Competent authorities in the member states should be able to obtain (or have timely access to) adequate, accurate and relevant information on beneficial owners of legal persons. Countries are free to choose the necessary and effective mechanisms to do so, but they should meet the minimum requirements set out in this Recommendation. Compliance with them will indicate that the objectives of cooperation with the FATF are being progressively achieved and that commitments to the IMF are being met on the path to further EU accession.

Let us therefore elaborate on Recommendation 24.

First, we want to note that Recommendation 24 establishes an explicit requirement to apply a multilateral approach. That is, countries should use a combination of different mechanisms to collect beneficial ownership information without limiting their options. 

The objective is quite obvious – to ensure that adequate, accurate and relevant information on the beneficial ownership of legal persons is available to competent authorities in a timely manner.

Second, countries have an obligation to analyze the money laundering and terrorist financing risks associated with legal persons. Obviously, the risks should be properly assessed for public associations and charitable organizations as well. 

Based on the level established based on risk analysis, countries determine measures to ensure timely access of competent authorities to adequate, accurate and up-to-date information on the beneficial owners of such legal entities.

In practice, there are quite common situations when it is impossible to determine the ultimate beneficial owners of legal entities for objective reasons. For example, in the case of civil society organizations, the purpose of which is not to make profit, but rather to promote social change. Therefore, their beneficiaries are all citizens of Ukraine. At the same time, neither the legislation of Ukraine, nor subordinate regulations and clarifications provide an answer to the below: How to act in such a situation.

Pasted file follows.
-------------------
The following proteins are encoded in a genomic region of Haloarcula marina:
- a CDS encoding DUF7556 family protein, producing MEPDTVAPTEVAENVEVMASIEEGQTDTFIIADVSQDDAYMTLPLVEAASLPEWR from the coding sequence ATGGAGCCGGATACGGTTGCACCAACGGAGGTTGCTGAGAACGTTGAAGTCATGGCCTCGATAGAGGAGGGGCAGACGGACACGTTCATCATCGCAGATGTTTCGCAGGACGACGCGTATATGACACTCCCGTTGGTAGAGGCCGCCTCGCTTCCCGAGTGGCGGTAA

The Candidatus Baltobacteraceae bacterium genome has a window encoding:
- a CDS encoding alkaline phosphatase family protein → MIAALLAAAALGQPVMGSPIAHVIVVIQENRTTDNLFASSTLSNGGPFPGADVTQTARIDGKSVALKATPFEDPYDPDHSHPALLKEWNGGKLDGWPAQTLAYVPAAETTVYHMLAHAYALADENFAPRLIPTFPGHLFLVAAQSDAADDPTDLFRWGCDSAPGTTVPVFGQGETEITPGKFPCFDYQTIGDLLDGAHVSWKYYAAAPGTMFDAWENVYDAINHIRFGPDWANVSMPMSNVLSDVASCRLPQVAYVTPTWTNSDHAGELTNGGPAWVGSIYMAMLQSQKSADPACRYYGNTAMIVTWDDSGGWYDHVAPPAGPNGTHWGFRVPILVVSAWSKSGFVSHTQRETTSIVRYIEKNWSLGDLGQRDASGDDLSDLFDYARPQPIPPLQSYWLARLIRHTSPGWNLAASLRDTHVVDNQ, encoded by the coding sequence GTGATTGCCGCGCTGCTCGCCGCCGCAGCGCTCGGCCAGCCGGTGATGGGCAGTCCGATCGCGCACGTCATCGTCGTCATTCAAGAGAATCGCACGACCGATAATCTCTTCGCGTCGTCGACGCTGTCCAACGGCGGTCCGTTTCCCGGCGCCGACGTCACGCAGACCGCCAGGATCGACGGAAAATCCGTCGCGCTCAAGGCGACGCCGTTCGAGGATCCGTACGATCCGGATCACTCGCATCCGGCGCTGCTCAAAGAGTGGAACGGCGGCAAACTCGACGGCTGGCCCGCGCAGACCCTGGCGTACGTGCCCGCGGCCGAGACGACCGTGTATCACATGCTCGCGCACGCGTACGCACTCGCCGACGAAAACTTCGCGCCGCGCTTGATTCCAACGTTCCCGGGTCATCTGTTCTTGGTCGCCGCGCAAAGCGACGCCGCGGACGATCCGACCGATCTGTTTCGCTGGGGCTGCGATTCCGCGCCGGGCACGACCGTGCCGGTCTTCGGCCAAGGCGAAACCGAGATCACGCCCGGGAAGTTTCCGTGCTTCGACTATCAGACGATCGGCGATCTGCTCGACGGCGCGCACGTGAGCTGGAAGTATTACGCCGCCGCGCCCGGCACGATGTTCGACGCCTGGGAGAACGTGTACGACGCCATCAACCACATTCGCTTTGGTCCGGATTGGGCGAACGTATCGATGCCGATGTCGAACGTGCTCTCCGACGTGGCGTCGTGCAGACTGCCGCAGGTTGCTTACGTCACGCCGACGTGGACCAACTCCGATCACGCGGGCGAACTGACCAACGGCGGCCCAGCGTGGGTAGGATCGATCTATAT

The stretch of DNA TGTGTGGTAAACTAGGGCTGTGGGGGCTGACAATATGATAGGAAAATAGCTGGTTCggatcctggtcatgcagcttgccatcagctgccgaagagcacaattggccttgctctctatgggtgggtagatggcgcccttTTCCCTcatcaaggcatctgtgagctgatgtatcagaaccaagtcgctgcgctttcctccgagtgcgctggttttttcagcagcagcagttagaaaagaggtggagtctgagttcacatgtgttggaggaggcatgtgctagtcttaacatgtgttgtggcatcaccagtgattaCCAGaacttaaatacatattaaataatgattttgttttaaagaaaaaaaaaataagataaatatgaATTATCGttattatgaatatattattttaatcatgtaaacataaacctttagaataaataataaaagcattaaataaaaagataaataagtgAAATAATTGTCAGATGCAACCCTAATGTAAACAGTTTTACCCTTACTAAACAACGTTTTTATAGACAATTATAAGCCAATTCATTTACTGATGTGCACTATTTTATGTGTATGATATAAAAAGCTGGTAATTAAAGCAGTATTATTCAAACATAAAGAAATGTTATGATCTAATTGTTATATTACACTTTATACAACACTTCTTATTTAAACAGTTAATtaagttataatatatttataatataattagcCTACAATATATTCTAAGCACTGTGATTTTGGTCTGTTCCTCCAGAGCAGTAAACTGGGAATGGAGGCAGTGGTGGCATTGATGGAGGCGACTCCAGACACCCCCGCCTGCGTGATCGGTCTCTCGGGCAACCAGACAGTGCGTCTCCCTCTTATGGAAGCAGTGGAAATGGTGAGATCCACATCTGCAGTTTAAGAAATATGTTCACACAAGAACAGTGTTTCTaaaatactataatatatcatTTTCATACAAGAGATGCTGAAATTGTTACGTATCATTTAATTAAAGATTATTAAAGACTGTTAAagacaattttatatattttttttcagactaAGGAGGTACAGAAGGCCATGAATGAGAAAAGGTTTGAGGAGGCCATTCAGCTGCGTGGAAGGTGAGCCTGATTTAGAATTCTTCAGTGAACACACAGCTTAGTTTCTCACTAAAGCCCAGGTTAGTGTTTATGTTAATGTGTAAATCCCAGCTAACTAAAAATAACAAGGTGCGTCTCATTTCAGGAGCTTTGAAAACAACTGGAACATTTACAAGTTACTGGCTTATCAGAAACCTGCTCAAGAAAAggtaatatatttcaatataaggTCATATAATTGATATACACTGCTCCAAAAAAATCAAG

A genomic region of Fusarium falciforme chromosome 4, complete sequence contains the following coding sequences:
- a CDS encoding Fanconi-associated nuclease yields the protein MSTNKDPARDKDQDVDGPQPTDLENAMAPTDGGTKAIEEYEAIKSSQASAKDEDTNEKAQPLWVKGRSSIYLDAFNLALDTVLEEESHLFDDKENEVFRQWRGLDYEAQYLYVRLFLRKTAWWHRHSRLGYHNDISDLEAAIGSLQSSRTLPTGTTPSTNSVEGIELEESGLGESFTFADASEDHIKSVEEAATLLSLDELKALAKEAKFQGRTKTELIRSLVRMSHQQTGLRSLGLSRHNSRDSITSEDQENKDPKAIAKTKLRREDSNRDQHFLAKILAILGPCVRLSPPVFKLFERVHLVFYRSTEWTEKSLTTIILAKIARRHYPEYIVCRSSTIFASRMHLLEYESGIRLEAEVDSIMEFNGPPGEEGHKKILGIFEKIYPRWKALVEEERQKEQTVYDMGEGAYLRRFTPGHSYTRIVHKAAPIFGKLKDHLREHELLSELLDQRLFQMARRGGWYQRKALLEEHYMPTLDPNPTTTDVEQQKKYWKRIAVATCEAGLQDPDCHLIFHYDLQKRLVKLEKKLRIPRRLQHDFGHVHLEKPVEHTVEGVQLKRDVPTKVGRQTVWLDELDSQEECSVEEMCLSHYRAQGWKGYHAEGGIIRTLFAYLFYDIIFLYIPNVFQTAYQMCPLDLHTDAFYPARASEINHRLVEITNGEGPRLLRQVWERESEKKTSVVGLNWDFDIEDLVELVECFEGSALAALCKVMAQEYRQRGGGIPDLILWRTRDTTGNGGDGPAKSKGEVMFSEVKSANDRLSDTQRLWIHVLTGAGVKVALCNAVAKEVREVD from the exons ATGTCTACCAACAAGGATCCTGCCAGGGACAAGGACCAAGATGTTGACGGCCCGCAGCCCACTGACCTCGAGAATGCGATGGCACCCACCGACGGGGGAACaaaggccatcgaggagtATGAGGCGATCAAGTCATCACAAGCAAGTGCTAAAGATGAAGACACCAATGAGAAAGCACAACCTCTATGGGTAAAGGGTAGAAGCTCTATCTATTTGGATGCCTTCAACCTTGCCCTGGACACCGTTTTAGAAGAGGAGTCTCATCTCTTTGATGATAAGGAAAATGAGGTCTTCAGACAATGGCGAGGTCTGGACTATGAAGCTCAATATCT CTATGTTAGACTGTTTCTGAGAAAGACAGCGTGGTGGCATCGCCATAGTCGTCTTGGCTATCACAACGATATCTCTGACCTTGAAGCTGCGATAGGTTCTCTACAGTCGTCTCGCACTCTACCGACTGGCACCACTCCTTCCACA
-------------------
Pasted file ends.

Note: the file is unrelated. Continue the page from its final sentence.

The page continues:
The Regulation on Financial Monitoring by Banks, approved by the Resolution of the NBU Board of 05/19/2020 No. 65 (hereinafter referred to as the Regulation on Financial Monitoring), suggests that banks focus on the founders of the organization when performing a proper due diligence of a client – non-profit organization.

At the same time, it is obvious that the function of founders is limited in time and ceases after the state registration of a public association or charitable organization. The founders do not perform other functions, except for creation. Therefore, this approach cannot be considered fully justified.

At the same time, the NBU in its letter “On Measures of Due Diligence of NGOs” dated 11/29/2022 No. P/25-0005/82964 noted that “the requirements of the AML/CFT Law on identification of the ultimate beneficial owner (UBO) of the client or its absence should be fulfilled in relation to NGOs. For this purpose, we recommend that banks identify a natural person who has signs of exercising indirect decisive influence on the activity of this organization, defined in paragraph 30 of Part 1 of Article 1 of the AML/CFT Law”.

Therefore, banks should identify the ultimate beneficial owners of NGOs, defining them, in particular, as natural persons who have signs of exercising indirect decisive influence. 

We are talking about the right of decisive influence on the formation of composition, voting results of management bodies, adoption of binding decisions that have a decisive impact on the activities of a legal entity. In our opinion, a similar approach can be applied to charitable organizations.

Therefore, there is a situation indicating the existence of enhanced requirements to non-profit organizations. After all, the NBU in its legal acts, on the one hand, focuses banks’ attention on the need to study the founders of a non-profit organization (although the function of the latter ceases immediately after the state registration of the legal entity).